COVID-19 - current parent and anesthesiologist Rob L. asks 'are we done yet'?
We asked current Senior School parent and anesthesiologist Rob L. to talk about the COVID-19 pandemic from his perspective, having worked on the frontline in the USA before relocation to Cambridge. Here is his insightful story.
My name is Rob, and I am the proud parent of a St Mary’s girl! My daughter’s first day at the school was in early January 2021, our whole family having just recently relocated to Cambridge from Texas in the US. I was asked by the school to write a blurb about my experience with Covid-19; here goes!
To start, let me say that I’m an anesthesiologist. I graduated from medical school in the States in 2000, spent some time doing surgery in Texas, then on to anesthesia residency in Iowa. My last decade or so has been spent in private practice at a medical center in Dallas.
As true front-line health-care providers, ICU staff may bear the brunt of the pandemic. In fact, what stands out in my memory as my earliest known Covid contact took place in the ICU. In perhaps February of 2020, I was called to the unit for a semi-elective intubation. Not an emergency request, the caller assured me, but without intervention, the patient would surely succumb before the day was out. There was plenty of time to pull up the patient’s record on the computer. So, like a Facebook stalker, I gathered what I could online. It became clear that the patient suffered from severe lung disease that was resistant to multiple therapies and that a pneumonia was in the mix. Overall, the prognosis seemed poor. I was a bit surprised however, that there was no clear diagnosis, especially considering the gravity of the patient’s condition. How could they not know what was wrong with this guy?
We had been hearing about Covid for some time, but it seemed far away. A problem for Asia, maybe some rumours on the West Coast. It wasn’t until I was about to enter the patient’s room that I realized he probably had Covid, and I admit I got nervous. I assessed my PPE which I quickly decided was inadequate. Then the double gowning, double or triple gloving, face protection etc which would soon become routine, with the attendant donning and doffing. The patient tolerated the procedure well, but died a few days later with arterial blood clots and lung disease.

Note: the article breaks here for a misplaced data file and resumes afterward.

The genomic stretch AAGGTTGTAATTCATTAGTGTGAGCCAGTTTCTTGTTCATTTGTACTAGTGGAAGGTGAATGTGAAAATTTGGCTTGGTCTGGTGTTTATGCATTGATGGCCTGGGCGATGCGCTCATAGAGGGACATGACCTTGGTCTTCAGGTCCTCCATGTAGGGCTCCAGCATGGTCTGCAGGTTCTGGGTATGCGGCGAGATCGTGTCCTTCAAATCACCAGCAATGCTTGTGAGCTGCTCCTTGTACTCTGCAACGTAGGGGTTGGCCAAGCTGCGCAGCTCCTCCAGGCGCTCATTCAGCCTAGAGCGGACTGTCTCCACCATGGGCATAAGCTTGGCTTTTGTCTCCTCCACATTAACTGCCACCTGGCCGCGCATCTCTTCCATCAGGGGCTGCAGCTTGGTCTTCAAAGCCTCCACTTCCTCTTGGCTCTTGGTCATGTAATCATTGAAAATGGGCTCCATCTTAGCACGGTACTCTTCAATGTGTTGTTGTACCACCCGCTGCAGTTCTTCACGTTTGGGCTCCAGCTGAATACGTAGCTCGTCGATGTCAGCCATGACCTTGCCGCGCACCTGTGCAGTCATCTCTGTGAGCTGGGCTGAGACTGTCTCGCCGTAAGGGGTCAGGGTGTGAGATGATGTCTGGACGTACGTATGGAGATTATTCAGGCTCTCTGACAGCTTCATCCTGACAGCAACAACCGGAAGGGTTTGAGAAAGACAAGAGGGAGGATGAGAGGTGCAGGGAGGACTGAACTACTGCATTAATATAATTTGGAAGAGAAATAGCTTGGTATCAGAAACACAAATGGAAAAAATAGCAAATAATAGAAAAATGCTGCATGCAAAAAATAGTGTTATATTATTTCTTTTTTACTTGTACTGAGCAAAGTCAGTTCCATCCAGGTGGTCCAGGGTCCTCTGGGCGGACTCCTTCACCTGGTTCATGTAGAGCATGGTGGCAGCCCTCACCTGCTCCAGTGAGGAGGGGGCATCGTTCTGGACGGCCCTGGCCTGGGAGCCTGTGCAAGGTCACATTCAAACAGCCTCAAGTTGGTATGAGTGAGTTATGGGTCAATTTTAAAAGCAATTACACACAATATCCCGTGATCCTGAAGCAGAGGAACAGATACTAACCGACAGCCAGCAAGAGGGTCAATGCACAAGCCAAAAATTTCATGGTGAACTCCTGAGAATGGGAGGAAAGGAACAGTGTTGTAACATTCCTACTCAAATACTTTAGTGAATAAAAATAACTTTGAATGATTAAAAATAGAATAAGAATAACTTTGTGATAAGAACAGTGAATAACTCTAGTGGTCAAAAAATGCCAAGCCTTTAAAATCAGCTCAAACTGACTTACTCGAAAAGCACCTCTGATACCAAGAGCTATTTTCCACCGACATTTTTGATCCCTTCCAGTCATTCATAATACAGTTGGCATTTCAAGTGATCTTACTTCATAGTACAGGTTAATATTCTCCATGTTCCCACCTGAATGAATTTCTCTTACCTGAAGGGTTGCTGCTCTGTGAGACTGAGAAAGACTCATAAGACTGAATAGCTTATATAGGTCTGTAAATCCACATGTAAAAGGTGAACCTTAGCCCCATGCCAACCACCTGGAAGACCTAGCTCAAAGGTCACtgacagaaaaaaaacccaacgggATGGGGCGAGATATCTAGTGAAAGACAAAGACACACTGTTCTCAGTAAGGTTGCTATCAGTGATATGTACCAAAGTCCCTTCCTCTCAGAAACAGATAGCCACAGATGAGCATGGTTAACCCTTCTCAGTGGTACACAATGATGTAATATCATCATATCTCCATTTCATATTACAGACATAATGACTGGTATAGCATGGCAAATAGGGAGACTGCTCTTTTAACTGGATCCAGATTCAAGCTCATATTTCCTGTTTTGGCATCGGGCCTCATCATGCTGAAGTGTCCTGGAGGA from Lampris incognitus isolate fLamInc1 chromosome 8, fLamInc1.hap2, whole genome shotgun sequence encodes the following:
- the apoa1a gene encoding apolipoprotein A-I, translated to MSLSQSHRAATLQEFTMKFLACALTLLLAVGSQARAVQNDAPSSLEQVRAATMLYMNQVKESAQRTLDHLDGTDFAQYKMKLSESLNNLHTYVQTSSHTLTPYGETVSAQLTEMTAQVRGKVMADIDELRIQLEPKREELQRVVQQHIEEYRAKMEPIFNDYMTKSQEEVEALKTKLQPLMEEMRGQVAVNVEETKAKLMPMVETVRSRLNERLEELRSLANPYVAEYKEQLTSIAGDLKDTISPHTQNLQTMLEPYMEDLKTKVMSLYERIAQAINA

Similar cases followed, and elective operations ceased. But Covid wouldn’t go away. Trauma patients would come to the operating room (OR) infected with Covid. Healthy young folks with appendicitis would come in infected. Pregnant moms with Covid would come in to deliver, sometimes with disastrous outcomes. Surgeons and OR staff became sick, as well as other hospital workers. My group of 20 partners remained unscathed until the fall of 2020, when one after another after another caught it.
A trip to the Covid unit to pick up or drop off a patient was a bit scary. A sick Covid patient would be on the ventilator, paralyzed, and heavily sedated. The ICU staff in full regalia, unrecognizable and reminiscent of an astronaut, would be outside the room in the hallway. Equipment and tubing would be stretched 10 or 15 feet to the patient, everyone trying to maintain some distance. This exact scenario would be reproduced all the way down an entire corridor, an entire floor, an entire wing, and always growing to take up another floor and another and so on. I couldn’t help but think of some bizarre spaceship with with all the passengers in a cryogenic sleep.
I would go though my own personal decontamination procedure before I left the hospital and again when I got home, and my own personal concern was high. However, at this point, I go through the motions, but my own worry is gone. Short sighted as it may be, part of me wouldn’t mind getting Covid if I could just have some freedom again!